The Hollywood Bowl is truly the preeminent musical venue in Los Angeles and it has seen a veritable “March of Time” history of performances since it was established in 1929. Opera, either staged or in concert, has always played a role and the summer festival atmosphere lends itself to grand displays.
The annals tell about the first staging of Carmen in 1921 that featured a cast of nearly 500 and a legendary Die Walkure in 1938 that starred Maria Jeritza as Brunnhilde with her Valkyrie sisters on horseback riding down from the hills. I’m sure even back in the day someone always dropped a bottle of wine during the quietest moment of the evening so 15,000 people could enjoy listening to it roll down the concrete stairs to musical accompaniment.
Since taking the reigns of the Los Angeles Philharmonic in 2009 Gustavo Dudamel has kept that tradition alive starting with a Carmen in 2010 and adding, among others, Rigoletto, Aida, Turandot, and Traviata, and in 2013 a stellar reading of Verdi’s Requiem that was released on video and broadcast on PBS. This year’s offering was Tosca and it proved an creditable assignment for the gifts of our firebrand conductor, his players, and an able cast.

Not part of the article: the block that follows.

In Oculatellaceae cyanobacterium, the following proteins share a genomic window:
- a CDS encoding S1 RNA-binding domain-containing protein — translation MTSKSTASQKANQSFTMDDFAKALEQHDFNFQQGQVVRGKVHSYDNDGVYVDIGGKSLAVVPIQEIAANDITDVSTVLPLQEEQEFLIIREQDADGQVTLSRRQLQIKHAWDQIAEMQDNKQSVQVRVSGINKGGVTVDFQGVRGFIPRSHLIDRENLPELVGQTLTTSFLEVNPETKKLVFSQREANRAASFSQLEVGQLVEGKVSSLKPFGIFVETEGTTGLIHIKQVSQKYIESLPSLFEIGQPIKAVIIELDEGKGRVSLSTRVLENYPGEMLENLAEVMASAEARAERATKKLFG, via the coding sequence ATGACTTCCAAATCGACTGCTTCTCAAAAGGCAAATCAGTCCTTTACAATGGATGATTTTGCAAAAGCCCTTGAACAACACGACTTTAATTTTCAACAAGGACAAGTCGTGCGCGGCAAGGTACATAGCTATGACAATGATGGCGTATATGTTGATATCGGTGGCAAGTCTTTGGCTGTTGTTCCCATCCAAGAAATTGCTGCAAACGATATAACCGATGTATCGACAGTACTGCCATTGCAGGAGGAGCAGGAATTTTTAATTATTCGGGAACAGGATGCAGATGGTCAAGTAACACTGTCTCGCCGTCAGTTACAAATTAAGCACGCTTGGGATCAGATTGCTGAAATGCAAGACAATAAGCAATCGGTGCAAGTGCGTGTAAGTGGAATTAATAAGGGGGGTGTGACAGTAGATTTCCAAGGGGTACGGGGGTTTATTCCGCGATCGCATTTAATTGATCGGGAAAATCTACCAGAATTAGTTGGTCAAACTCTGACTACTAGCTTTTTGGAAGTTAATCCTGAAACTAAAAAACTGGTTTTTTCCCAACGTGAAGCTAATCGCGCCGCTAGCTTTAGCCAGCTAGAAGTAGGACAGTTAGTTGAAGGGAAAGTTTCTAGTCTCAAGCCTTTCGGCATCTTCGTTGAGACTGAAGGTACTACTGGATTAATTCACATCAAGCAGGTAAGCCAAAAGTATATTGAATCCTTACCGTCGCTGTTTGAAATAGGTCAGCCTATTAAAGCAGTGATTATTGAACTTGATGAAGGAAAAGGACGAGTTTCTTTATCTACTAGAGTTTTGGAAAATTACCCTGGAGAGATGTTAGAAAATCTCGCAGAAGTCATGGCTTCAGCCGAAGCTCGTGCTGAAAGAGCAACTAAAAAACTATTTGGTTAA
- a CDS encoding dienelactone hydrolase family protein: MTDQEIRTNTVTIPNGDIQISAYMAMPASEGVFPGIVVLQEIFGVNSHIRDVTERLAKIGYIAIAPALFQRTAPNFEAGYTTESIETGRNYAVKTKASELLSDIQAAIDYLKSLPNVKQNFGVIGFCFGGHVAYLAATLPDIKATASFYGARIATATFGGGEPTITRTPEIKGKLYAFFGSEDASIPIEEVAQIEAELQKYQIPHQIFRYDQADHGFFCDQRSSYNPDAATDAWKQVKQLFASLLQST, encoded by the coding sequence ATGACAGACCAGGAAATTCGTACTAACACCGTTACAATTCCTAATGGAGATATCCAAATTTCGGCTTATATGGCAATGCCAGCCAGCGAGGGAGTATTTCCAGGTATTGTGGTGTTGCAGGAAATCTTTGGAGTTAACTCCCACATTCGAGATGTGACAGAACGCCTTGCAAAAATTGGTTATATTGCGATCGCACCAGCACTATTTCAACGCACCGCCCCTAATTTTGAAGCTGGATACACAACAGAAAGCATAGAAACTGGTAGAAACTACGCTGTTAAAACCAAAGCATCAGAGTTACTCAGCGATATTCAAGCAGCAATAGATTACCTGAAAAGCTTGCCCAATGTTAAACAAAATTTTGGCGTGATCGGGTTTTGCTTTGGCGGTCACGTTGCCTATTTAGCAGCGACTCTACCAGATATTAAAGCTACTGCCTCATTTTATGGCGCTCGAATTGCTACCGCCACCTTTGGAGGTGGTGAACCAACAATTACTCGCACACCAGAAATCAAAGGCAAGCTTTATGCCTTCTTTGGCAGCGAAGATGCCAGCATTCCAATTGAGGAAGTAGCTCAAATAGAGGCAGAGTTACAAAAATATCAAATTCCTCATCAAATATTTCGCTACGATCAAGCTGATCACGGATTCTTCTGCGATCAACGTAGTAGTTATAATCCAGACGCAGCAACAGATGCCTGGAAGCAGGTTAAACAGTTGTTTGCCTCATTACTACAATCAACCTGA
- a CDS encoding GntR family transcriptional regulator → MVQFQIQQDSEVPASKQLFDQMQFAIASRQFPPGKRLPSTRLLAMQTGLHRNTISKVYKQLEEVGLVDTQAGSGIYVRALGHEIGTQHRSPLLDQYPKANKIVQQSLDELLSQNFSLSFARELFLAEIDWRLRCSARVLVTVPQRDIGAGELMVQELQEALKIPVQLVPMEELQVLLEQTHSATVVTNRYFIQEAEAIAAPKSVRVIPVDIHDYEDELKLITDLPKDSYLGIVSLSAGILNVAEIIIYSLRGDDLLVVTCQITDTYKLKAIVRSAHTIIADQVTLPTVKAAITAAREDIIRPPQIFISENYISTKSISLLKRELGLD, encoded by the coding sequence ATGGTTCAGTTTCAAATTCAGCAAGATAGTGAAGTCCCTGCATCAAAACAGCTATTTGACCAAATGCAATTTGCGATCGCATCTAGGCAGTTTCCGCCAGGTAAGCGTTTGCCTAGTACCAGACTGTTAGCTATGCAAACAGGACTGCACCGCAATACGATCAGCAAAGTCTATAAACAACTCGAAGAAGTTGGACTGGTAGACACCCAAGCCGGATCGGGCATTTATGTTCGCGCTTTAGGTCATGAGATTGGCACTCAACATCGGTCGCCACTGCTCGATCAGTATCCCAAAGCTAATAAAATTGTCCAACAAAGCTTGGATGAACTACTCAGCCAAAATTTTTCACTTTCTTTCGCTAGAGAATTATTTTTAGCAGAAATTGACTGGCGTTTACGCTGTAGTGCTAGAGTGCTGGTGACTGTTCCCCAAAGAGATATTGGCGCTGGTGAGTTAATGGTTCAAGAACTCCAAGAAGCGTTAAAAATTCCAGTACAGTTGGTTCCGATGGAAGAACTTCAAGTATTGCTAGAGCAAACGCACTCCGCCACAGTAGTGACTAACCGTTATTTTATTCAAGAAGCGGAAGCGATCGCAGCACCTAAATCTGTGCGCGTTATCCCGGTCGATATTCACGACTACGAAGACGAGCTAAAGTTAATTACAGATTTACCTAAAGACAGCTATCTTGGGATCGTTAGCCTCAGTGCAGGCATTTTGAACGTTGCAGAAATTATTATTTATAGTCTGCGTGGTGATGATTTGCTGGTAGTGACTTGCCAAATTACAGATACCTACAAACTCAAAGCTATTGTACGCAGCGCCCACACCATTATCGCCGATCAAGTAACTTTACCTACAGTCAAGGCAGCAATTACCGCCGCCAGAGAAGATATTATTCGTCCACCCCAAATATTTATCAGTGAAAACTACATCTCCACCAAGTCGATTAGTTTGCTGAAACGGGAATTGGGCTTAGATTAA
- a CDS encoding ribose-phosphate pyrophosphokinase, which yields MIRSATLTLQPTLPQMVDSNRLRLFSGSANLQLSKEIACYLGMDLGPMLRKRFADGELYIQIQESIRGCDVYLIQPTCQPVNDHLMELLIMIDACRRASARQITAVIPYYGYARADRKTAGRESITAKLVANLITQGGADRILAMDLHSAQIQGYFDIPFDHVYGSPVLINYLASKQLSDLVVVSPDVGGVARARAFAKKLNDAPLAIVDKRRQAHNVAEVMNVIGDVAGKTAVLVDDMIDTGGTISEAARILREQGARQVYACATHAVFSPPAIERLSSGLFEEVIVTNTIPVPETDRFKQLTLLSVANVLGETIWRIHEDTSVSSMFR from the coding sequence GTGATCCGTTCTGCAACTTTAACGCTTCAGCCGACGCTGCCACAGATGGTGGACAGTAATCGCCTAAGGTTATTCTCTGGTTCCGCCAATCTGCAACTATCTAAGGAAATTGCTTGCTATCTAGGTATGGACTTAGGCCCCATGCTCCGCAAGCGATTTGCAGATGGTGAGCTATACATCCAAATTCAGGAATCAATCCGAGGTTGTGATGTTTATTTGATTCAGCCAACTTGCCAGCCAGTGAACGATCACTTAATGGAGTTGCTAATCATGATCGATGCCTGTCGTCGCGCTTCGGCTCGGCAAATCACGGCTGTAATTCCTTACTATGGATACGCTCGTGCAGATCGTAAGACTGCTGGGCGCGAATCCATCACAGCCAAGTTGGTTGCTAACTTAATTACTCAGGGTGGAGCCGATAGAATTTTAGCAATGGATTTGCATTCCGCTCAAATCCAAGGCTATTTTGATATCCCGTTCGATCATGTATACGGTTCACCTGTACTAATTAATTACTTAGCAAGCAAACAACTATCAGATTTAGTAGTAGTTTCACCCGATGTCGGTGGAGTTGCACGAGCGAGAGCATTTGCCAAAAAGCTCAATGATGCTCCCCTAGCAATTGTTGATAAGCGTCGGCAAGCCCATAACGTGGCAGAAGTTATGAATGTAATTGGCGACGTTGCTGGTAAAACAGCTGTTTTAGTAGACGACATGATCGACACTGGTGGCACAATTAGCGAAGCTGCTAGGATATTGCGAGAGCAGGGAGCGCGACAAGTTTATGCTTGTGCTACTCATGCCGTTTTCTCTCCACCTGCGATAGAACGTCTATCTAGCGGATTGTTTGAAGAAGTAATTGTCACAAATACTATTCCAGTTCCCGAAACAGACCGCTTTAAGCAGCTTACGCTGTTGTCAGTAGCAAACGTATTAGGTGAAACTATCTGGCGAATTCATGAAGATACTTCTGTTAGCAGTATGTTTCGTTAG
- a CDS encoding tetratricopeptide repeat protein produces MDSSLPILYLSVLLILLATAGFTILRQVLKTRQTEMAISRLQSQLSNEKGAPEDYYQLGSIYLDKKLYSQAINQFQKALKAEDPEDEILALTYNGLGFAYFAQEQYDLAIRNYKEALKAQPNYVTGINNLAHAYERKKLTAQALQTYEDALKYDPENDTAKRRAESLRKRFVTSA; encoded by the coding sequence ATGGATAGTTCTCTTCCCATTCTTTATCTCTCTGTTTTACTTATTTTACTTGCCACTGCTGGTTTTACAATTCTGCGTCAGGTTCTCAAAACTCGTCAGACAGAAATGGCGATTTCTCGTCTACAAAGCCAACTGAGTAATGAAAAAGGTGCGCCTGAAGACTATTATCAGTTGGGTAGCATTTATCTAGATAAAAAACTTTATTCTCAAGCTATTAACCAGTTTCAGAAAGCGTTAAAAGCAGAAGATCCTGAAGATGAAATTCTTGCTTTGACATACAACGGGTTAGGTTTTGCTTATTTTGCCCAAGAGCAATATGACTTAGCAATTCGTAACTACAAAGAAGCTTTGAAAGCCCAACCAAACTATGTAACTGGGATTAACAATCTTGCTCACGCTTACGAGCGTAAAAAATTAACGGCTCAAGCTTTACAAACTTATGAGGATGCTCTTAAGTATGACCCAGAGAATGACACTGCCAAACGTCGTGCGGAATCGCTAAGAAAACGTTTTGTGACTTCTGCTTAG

With all its pungent atmosphere it’s no wonder that that Tosca has gained a reputation as a conductor’s opera, in spite of providing three of the most exciting vocal and dramatic roles in the operatic canon. Hearing Maestro Dudamel have his way with the score certainly reaffirmed that label in spades. It was a passionate and finely judged reading right from those first crashing chords.